The CJEU specifically mentions revocation as the appropriate way for third parties to expunge unclear and imprecise terms from a trade mark registration. This is not particularly helpful, because it means that third parties have to wait until after the expiry of the 5 year grace period before they can take action against a registration which might, in the meantime, be asserted against them.
Until that time, the brand owner can maintain a monopoly over an unclear/unprecise term (such as “computer software”, although the status of that particular term was not addressed by the CJEU).
By directing potential defendants to revoke unclear specifications it seems likely that a significant number of non-use cases will be raised where the meaning of certain specification terms is being questioned in conjunction with their genuine use.
In doing so, it seems that the CJEU has simply put off dealing with the problem with no resolution of the issue of unclear specifications within the five year grace period. A more stringent requirement for specificity of certain terms, such as that in USA, appears to have been rejected by the CJEU.
Therefore, those of us looking to clear and protect new brands will continue to find ourselves dealing with the uncertainty caused by these poorly defined earlier rights.
Even though the CJEU didn’t permit invalidity in these circumstances, there have been interesting repercussions at Registry level which could broaden the potential scope of this ruling.
Perhaps reflecting the view of Arnold J, who had stated in his referral to the CJEU that a trade mark for “computer software” is both “unjustified and contrary to the public interest because it confers on the proprietor a monopoly of immense breadth which cannot be justified by any legitimate commercial interest of the proprietor” both the UK and EU registries have been refusing new applications covering “computer software”.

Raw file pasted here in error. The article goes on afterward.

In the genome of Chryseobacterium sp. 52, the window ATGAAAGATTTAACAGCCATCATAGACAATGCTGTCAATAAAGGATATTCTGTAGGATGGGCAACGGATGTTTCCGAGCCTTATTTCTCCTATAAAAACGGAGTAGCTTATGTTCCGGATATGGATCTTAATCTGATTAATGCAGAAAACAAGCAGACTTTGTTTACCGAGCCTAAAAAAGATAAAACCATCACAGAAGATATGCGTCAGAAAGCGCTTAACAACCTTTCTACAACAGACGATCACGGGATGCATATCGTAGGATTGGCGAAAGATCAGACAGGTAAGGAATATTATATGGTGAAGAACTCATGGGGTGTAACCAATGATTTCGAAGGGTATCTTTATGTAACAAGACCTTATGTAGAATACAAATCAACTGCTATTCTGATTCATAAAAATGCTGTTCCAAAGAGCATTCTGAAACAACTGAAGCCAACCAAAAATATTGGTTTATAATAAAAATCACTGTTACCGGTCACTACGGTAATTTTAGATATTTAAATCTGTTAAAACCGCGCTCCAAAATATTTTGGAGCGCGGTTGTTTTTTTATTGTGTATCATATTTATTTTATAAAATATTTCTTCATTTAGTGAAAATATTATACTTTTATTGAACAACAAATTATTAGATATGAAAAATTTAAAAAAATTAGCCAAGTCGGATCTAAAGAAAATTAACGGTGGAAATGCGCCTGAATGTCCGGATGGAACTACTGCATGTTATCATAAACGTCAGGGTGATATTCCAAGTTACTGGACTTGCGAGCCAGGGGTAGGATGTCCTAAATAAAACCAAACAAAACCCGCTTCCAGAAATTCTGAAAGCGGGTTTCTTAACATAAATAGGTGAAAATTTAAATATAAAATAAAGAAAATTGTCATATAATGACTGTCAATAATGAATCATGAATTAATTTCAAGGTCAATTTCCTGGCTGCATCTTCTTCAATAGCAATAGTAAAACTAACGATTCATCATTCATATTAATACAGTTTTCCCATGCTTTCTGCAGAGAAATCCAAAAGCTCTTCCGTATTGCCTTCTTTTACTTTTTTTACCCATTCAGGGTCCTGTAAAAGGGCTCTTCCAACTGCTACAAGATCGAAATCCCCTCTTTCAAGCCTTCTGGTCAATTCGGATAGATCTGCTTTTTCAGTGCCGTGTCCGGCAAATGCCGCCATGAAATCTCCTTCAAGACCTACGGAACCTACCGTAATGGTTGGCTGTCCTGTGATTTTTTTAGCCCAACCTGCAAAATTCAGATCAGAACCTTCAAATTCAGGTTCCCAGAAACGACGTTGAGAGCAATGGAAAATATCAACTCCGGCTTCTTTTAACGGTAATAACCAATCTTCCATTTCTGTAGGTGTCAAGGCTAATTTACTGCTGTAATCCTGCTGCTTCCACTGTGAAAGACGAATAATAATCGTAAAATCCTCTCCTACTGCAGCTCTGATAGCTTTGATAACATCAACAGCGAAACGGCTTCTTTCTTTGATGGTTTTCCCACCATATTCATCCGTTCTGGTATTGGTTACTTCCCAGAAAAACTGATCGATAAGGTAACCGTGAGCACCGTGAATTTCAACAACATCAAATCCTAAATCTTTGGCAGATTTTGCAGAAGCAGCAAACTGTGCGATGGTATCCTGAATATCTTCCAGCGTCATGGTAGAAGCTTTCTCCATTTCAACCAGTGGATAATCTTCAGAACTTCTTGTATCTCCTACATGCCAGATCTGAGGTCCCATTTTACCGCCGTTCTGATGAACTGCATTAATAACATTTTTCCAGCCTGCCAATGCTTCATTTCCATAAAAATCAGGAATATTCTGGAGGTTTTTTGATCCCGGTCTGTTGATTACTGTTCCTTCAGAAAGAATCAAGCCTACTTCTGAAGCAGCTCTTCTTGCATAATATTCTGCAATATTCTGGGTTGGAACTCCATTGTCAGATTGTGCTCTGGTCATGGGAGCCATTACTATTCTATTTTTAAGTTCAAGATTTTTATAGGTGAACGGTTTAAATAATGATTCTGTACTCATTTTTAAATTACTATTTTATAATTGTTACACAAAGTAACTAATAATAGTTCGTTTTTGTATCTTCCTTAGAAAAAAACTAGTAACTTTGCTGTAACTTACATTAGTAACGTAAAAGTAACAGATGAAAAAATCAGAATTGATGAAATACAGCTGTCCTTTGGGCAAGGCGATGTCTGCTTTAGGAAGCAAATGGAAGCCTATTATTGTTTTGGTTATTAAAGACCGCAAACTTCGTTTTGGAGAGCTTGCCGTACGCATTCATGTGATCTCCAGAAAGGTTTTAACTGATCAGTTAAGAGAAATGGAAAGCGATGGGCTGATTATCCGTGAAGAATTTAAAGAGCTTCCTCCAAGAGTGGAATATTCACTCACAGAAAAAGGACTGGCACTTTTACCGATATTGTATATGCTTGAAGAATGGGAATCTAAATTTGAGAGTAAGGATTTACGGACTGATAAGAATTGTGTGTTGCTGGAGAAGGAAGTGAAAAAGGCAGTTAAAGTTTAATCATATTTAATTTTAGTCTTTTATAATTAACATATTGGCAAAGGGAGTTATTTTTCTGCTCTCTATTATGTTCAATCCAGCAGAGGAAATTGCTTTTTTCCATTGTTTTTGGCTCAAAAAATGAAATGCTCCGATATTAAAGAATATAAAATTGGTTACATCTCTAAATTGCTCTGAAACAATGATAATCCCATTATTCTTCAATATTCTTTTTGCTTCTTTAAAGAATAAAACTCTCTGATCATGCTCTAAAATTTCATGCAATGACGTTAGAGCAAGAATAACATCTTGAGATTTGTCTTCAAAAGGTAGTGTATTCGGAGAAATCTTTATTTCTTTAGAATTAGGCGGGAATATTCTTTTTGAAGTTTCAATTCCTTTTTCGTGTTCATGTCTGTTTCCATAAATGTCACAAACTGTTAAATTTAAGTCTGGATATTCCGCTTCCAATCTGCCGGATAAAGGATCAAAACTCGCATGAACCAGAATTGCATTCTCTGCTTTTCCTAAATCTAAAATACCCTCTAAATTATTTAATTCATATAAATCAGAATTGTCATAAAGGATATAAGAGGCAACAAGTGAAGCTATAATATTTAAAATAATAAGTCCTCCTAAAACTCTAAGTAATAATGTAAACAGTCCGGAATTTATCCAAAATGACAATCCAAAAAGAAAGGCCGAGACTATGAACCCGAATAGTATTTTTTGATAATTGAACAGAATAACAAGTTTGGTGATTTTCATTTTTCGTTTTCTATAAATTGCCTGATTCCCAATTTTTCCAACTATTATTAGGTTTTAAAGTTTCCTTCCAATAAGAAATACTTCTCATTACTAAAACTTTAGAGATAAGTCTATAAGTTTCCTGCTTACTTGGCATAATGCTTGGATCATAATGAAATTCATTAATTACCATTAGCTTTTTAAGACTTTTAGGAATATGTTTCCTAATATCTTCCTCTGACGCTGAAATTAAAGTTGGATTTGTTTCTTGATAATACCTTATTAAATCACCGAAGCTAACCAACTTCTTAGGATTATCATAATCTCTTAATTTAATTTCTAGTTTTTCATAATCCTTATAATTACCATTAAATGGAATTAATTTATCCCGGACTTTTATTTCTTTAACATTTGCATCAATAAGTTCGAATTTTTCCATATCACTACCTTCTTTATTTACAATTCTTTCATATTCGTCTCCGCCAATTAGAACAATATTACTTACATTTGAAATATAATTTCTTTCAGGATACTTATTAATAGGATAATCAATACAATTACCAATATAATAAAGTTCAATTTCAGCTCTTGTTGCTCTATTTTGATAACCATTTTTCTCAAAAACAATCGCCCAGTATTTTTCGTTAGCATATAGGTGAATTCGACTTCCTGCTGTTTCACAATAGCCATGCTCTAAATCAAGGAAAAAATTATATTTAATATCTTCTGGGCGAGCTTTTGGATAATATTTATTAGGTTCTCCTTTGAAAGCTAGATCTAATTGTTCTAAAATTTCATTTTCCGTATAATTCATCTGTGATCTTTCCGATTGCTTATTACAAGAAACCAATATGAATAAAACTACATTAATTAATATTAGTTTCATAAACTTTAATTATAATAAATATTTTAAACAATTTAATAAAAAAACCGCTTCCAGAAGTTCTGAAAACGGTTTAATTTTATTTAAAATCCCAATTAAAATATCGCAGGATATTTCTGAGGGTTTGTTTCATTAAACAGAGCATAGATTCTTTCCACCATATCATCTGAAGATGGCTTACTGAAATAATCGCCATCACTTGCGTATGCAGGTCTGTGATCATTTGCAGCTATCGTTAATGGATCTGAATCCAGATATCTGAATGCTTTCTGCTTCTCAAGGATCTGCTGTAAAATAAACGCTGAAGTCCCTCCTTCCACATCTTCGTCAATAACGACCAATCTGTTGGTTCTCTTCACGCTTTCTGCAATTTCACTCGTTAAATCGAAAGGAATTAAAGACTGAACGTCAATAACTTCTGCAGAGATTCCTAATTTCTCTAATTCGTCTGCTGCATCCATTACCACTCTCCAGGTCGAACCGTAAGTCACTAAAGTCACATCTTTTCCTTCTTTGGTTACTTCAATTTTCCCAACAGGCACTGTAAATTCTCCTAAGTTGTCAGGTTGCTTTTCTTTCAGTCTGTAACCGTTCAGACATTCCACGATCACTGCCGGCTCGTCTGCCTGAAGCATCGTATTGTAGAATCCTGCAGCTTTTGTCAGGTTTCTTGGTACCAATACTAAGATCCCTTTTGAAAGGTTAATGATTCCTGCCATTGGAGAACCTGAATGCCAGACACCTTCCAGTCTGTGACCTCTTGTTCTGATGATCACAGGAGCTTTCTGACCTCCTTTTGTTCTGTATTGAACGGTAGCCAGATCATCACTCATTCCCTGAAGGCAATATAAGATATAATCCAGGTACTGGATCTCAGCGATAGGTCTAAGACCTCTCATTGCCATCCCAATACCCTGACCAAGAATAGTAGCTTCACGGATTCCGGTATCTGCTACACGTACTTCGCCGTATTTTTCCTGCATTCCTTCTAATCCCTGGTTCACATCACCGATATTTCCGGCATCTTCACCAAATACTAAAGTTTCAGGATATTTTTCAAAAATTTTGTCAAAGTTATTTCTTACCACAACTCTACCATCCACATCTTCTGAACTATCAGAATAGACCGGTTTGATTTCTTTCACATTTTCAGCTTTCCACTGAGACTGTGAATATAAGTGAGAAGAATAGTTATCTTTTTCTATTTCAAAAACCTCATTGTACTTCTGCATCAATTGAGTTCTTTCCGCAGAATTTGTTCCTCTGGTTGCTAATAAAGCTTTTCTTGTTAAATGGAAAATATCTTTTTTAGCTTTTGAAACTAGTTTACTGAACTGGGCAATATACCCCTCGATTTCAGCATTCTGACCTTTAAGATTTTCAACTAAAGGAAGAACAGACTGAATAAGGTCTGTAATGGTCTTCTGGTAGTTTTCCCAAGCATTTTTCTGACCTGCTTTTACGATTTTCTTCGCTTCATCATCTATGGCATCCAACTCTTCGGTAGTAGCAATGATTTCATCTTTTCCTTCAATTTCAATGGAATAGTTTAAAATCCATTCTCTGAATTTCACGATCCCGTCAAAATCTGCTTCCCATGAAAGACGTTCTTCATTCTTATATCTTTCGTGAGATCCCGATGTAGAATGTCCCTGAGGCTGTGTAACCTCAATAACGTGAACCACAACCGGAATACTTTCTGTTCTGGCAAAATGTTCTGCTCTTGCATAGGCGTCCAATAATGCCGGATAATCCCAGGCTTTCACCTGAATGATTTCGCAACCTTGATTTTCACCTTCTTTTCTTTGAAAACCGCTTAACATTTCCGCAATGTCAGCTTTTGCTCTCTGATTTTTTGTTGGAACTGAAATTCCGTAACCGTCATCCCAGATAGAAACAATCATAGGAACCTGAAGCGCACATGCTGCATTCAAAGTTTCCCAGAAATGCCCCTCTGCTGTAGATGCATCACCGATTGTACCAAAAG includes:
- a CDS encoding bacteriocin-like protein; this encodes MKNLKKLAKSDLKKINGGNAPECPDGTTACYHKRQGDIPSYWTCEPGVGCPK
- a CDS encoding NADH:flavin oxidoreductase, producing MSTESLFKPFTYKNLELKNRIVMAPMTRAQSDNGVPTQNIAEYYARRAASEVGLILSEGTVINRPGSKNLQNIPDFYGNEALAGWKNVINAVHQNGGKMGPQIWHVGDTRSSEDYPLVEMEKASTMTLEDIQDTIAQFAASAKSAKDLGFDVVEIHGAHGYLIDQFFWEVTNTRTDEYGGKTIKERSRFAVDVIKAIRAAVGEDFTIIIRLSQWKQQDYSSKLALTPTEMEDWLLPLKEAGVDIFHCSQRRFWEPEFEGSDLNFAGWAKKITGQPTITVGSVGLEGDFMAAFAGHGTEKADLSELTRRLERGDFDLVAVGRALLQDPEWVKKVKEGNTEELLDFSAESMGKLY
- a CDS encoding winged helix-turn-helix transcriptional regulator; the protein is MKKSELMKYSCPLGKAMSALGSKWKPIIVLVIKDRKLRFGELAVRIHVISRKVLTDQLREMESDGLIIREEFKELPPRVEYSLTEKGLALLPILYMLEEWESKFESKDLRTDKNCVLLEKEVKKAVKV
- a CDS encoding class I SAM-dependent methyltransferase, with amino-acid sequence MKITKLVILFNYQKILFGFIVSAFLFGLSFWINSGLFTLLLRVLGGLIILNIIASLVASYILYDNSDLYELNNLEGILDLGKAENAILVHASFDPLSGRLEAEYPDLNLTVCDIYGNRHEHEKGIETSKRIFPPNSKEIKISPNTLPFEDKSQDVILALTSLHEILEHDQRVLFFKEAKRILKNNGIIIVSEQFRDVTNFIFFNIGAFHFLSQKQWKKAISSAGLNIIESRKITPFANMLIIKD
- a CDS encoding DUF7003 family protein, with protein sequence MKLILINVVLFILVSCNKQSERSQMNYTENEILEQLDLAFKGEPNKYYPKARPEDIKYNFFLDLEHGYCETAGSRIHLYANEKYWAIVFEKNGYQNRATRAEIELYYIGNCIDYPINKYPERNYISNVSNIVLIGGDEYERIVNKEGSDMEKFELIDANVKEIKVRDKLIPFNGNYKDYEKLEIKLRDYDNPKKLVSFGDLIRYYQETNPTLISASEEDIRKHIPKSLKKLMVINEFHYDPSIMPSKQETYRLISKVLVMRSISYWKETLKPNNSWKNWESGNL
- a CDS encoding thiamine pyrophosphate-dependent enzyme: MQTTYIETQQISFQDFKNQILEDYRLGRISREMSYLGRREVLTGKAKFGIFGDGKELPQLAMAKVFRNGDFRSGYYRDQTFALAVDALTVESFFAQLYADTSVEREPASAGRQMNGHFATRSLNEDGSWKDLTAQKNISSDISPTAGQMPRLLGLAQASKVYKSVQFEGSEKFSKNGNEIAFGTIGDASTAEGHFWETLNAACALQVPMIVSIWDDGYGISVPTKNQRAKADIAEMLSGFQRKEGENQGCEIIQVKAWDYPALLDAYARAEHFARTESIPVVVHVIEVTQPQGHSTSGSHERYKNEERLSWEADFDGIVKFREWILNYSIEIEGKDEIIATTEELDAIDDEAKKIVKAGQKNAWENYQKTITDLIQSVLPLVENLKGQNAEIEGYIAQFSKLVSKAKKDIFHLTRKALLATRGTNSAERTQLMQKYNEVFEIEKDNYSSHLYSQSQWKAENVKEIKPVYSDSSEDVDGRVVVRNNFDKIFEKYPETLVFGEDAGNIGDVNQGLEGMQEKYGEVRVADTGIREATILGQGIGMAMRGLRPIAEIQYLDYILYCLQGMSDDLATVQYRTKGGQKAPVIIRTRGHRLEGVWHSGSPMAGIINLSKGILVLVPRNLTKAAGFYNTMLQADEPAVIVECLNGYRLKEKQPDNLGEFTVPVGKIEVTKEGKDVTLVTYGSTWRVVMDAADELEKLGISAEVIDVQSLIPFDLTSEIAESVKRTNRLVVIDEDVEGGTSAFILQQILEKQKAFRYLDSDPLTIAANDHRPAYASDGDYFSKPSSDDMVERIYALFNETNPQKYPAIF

If the registries adopt a similar approach to identify and refuse a wider range of unclear or imprecise terms, then we are likely to see marks with clearer specifications coming onto the registers, which would deal with the issue early on, rather than placing the onus on third parties to challenge specification terms post-registration.
This is a positive step for all brand owners and practitioners alike and provides scope for the UKIPO to examine specification terms more rigorously than the EUIPO, post-Brexit.
The law surrounding bad faith is largely unchanged. The CJEU avoided controversy by clearly stating that a finding of bad faith for lack of intention to use could be partial and would not necessarily lead to invalidity of the whole registration. However, the ruling highlights the challenges in proving bad faith.
The CJEU describes the conditions when bad faith for absence of intention to use is actionable - where a filing is made with the intention of undermining, in a manner inconsistent with honest practices, the interest of third parties, or of obtaining, without even targeting a specific third party, an exclusive right for purposes other than those falling within the functions of a trade mark.